Why The Minimum Wage Is A Feminist Issue
There’s been a lot of talk recently about the minimum wage and whether or not it’s time to raise it. All the complaints are pretty reasonable: a person working full time at the current federal minimum wage is living below the poverty line, dependent on government assistance and unable to meaningfully support a family. That’s not acceptable, and feminists-~-since we advocate for equality for everyone-~-should probably care about that. But I think there are more specific reasons why this is another issue feminists need to care about, because it WILL impact women, in really important ways.
First and foremost, women are more likely to live in poverty than men. Poverty rates for women exceed those of men in all age groups and across all racial and ethnic categories. A quarter of all women living below the poverty line are single mothers. One in eight custodial parents is a woman, and custodial parents are more likely to bear the costs of child-rearing than non-custodial parents, increasing costs for single mothers substantially.
Women’s poverty obviously needs to be a feminist issue. Women are pushed into lower-paying jobs and jobs dominated by women are in fact lower paying. Women are paid $0.77 on the dollar as compared to men, and are typically denied promotions or simply fail to apply for them. Women’s careers are impacted by pregnancy in ways that men’s careers are not. The list goes on. This is also an intersectional issue, because poor women of color face additional barriers, and African-American women are more likely to be single or functionally single due to the disproportionately high rate of incarceration of African-American men.
But I think the minimum wage itself deserves a little attention, for a couple of reasons, and that’s what I really want to talk about right now.
First, because women are more likely to end up dropping out. Women face additional pressures and barriers when it comes to higher education. Teenage pregnancy contributes significantly to a cycle of poverty primarily because it disrupts educational progress and forces young mothers into low-paying jobs. This goes for unexpected pregnancy in general, which is an issue feminists already care about. Because women are likely to have their educational or career trajectories disrupted, they are more likely to end up in low-paying service jobs reliant on the minimum wage.
Second, it’s also worth noting that women’s poverty rates rise during their child-bearing years and then drop off again during old age. It’s problematic that pregnancy and parenting of young children, which are responsibilities that primarily (or only, in the case of pregnancy) impact women.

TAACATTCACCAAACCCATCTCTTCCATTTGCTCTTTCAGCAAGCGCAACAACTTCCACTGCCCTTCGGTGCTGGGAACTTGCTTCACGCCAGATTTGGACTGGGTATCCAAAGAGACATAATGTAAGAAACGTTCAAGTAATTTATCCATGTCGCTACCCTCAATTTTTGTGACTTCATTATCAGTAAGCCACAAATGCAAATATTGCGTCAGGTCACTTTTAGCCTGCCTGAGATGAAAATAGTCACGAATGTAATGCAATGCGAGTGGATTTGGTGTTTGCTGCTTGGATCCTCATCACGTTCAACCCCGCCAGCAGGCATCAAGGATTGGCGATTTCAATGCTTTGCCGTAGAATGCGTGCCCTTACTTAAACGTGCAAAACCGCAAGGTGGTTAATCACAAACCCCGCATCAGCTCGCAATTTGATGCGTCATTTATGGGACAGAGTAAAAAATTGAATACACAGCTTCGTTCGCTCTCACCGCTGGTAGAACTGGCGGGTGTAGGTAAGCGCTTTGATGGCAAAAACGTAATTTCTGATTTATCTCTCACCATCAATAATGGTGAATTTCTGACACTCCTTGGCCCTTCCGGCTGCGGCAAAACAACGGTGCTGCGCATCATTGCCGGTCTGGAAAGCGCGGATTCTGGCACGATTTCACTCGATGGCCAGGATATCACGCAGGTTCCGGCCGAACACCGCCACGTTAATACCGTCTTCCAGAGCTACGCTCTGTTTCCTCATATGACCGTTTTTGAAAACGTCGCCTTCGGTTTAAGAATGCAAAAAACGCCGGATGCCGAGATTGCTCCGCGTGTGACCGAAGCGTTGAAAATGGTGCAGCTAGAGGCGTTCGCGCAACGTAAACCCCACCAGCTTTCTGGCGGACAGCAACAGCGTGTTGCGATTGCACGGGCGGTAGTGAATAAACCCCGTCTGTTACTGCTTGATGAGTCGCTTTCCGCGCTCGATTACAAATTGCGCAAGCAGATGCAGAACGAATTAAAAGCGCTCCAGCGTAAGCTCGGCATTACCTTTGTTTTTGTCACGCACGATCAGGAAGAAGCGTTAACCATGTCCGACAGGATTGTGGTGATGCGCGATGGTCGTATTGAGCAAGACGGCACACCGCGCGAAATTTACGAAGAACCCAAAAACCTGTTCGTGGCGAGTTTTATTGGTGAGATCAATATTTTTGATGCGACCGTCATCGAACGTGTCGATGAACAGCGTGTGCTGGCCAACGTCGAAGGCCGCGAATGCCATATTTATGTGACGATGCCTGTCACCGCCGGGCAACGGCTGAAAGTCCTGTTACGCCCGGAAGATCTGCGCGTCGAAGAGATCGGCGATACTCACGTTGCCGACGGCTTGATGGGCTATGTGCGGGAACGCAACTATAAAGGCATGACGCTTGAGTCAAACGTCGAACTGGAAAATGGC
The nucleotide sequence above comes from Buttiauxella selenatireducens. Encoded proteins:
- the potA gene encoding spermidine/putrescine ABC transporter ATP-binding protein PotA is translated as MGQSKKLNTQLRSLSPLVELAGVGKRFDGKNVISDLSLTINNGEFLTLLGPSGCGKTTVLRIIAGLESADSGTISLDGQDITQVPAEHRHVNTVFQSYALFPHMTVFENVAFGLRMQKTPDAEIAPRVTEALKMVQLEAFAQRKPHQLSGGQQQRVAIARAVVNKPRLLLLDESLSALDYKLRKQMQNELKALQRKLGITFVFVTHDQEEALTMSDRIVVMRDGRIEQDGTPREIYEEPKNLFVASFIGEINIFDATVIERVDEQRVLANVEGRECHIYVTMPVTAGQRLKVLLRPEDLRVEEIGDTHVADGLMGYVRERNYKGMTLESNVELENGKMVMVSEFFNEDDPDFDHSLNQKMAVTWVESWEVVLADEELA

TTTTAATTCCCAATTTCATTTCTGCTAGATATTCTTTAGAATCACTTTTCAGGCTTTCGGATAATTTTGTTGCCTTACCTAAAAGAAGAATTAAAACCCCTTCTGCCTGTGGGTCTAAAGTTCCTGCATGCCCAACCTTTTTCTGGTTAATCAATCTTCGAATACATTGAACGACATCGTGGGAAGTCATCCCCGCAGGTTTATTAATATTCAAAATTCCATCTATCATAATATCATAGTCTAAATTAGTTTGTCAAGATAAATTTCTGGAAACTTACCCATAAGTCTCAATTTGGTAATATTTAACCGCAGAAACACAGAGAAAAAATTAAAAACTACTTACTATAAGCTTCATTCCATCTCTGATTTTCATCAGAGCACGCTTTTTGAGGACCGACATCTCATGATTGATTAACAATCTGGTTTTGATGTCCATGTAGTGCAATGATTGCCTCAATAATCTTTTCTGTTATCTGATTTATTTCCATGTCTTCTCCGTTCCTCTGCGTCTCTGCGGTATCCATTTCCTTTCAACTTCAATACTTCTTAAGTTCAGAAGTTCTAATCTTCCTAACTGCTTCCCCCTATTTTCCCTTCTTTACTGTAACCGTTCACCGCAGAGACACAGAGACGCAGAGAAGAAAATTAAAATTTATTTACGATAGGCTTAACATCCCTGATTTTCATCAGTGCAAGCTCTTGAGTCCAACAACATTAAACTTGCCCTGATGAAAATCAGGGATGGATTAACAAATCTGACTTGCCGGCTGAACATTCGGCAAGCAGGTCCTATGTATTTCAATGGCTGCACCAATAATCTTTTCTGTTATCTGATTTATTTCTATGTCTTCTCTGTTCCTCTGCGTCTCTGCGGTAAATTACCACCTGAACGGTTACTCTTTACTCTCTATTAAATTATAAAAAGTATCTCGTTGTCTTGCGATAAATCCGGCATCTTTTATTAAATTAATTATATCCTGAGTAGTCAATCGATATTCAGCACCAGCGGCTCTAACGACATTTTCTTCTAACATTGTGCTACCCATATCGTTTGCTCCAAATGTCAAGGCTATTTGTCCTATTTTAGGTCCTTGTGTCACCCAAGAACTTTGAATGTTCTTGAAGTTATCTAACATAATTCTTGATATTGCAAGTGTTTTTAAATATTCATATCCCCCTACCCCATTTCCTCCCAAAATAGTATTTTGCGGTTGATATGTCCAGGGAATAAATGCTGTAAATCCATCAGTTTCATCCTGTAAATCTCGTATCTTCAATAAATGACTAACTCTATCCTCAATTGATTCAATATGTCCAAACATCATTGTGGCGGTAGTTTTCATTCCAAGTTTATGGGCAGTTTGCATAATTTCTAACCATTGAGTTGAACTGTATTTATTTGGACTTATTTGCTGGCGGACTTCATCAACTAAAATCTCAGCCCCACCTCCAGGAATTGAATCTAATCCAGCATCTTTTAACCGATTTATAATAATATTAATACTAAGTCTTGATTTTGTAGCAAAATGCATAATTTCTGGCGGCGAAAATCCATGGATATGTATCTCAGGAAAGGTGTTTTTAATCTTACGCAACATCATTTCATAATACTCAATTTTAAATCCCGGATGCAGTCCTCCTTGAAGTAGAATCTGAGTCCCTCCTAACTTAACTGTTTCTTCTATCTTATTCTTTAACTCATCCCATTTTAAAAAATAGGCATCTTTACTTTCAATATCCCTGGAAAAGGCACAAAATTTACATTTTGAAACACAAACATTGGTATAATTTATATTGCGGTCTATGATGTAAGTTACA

Third, because of the aforementioned issue regarding child care. There are more single mothers than single fathers in the United States, and those single mothers pay a disproportionate cost of child rearing. Even if you factor in child support, single mothers still need to devote more time to unpaid care labor, and to other expenses not covered by child support. They have to account for things like child care during the day if they are going to work, which can be costly, troublesome, or both. The result is increased strain on single mothers living in poverty, in a way that feminists clearly need to start paying attention to.
More generally, women tend to do more unpaid care labor. Even if a woman is married, the reality is that social expectations still exist for a woman to perform care labor, and these expectations do not necessarily apply to men. The result is that more women are forced to take time off from work or make trade-offs in order to balance the need for income with the need to care for children or elderly relatives.
Fifth, women are less likely to be able to get credit and so can be forced to rely on low-paying jobs in situations in which their financial circumstances suddenly shift. Women who suddenly find themselves single after being financially dependent on a male counterpart often do not have established credit, and subsequently cannot obtain things like loans. This places them in a precarious financial position and can often force even educated women to take jobs that are lower-paying in order to try to make ends meet.
Sixth, domestic violence contributes significantly to cycles of poverty for women. It is estimated that victims of domestic violence lose approximately 8 million days of paid work collectively each year due to violence perpetrated against them by intimate partners, boyfriends, and husbands. Women living in violent situations may feel unsafe leaving their households or may be made unable to do so by their partners. Women living in violent situations suffer from higher rates of injury, poor health, job loss, and homelessness. Again, this is already an issue feminists care about-~-which means it’s time to care about how women help themselves out of these situations.
For the minimum wage to not be a living wage is a tragedy. The fact that so many Americans live in poverty and aren’t able to afford basic needs is shameful for a country that claims to lead the free world. But I think I’ve outlined here specific reasons why feminists need to care about this. Raising the minimum wage provides a mechanism to start helping millions of people, including millions of women, who are living in poverty or at risk for living in poverty across the country. A rise in the minimum wage could help improve living standards, access to transportation, food and healthcare, and provide women a mechanism to take care of themselves. Given that women are disproportionately impacted by the harms of poverty and are disproportionately at risk for facing them, I think it’s clear that this is a fight that feminists can’t afford to watch from the sidelines.